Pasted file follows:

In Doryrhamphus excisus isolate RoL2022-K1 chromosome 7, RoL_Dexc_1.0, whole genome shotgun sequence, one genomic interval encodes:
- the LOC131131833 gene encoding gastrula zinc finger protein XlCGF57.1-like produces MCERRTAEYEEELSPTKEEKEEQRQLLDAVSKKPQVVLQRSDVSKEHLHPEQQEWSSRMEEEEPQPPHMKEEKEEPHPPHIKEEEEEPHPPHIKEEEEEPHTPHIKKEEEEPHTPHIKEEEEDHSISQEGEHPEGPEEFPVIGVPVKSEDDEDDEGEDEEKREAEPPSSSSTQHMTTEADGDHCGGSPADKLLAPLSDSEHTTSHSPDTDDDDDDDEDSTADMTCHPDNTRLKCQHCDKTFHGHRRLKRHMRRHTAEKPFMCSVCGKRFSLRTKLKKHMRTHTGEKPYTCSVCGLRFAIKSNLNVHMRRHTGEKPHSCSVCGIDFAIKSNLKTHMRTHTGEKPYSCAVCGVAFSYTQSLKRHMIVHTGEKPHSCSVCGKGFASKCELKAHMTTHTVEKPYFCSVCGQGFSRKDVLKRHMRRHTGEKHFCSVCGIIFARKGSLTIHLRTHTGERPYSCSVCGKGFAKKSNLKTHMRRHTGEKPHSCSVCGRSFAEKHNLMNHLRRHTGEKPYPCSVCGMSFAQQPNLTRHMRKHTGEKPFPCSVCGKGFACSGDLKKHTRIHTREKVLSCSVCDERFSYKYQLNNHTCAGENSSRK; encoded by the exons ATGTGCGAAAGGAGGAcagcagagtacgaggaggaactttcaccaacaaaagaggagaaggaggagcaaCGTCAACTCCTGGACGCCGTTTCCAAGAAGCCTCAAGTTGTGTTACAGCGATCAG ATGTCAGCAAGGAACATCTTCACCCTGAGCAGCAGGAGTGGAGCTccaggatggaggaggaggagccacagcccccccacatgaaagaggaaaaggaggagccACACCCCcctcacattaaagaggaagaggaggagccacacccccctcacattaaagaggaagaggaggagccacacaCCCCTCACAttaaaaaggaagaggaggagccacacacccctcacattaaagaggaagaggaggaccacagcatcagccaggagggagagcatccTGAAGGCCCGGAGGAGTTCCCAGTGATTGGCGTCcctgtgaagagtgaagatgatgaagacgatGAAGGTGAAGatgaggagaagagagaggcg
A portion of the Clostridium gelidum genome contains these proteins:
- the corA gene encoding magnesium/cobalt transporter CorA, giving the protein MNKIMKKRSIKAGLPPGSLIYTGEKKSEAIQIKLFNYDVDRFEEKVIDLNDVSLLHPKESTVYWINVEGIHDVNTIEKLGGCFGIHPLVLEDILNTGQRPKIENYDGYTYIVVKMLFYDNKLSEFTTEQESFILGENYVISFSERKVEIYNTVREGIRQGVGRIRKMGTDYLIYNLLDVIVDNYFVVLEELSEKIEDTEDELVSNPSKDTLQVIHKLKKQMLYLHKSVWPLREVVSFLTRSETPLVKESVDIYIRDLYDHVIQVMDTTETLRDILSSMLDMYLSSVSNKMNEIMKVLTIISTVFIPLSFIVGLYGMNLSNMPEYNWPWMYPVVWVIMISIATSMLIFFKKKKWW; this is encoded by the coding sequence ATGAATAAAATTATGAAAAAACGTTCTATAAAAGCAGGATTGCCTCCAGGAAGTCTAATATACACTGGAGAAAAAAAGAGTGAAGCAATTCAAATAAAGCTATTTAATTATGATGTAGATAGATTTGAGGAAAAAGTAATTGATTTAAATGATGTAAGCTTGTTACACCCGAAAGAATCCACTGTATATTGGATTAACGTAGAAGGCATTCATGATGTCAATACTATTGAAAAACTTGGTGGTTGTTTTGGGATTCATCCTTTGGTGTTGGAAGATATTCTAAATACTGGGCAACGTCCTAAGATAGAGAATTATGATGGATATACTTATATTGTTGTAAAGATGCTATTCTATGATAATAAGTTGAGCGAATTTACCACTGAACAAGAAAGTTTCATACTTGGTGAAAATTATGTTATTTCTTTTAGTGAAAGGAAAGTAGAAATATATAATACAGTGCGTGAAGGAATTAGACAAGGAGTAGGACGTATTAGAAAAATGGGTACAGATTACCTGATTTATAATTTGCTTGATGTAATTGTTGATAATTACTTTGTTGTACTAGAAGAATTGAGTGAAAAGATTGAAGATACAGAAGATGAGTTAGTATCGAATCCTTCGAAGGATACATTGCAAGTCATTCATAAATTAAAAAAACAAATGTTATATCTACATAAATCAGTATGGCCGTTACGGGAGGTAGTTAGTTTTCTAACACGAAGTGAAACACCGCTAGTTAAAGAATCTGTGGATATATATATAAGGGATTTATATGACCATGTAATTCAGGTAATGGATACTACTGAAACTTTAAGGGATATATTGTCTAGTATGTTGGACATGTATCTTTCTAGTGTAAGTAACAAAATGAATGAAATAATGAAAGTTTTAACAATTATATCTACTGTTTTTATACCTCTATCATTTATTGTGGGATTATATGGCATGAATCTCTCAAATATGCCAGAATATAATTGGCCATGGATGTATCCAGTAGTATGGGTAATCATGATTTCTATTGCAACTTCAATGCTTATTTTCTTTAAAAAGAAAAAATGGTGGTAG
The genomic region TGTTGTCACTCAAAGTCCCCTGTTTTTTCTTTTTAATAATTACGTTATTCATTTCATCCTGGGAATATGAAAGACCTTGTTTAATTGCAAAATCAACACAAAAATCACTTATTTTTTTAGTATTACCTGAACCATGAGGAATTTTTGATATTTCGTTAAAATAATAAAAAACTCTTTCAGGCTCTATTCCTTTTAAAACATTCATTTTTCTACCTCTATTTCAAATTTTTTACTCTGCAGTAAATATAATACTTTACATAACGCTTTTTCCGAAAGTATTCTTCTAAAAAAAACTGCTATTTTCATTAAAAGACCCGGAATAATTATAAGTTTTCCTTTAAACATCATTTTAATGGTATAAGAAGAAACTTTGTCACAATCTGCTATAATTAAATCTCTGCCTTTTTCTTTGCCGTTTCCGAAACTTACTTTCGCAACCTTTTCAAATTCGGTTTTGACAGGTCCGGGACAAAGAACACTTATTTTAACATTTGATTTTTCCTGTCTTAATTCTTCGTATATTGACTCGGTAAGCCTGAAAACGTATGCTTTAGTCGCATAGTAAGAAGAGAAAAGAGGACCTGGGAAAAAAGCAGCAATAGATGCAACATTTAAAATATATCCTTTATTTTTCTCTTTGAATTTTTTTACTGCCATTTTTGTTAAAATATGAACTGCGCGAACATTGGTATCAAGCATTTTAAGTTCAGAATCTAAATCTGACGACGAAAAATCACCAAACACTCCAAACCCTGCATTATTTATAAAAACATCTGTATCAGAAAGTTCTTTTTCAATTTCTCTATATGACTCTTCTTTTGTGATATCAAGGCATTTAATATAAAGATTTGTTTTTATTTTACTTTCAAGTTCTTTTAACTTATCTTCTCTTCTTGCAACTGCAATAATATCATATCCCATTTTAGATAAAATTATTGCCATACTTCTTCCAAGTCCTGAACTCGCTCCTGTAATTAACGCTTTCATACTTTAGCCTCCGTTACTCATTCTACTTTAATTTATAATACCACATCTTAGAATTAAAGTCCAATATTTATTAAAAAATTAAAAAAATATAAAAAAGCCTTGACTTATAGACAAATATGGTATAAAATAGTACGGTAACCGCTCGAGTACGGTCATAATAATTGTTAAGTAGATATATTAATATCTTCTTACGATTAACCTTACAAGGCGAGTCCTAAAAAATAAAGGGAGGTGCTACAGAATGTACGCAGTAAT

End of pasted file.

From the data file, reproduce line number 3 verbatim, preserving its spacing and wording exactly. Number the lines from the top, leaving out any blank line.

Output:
A portion of the Clostridium gelidum genome contains these proteins: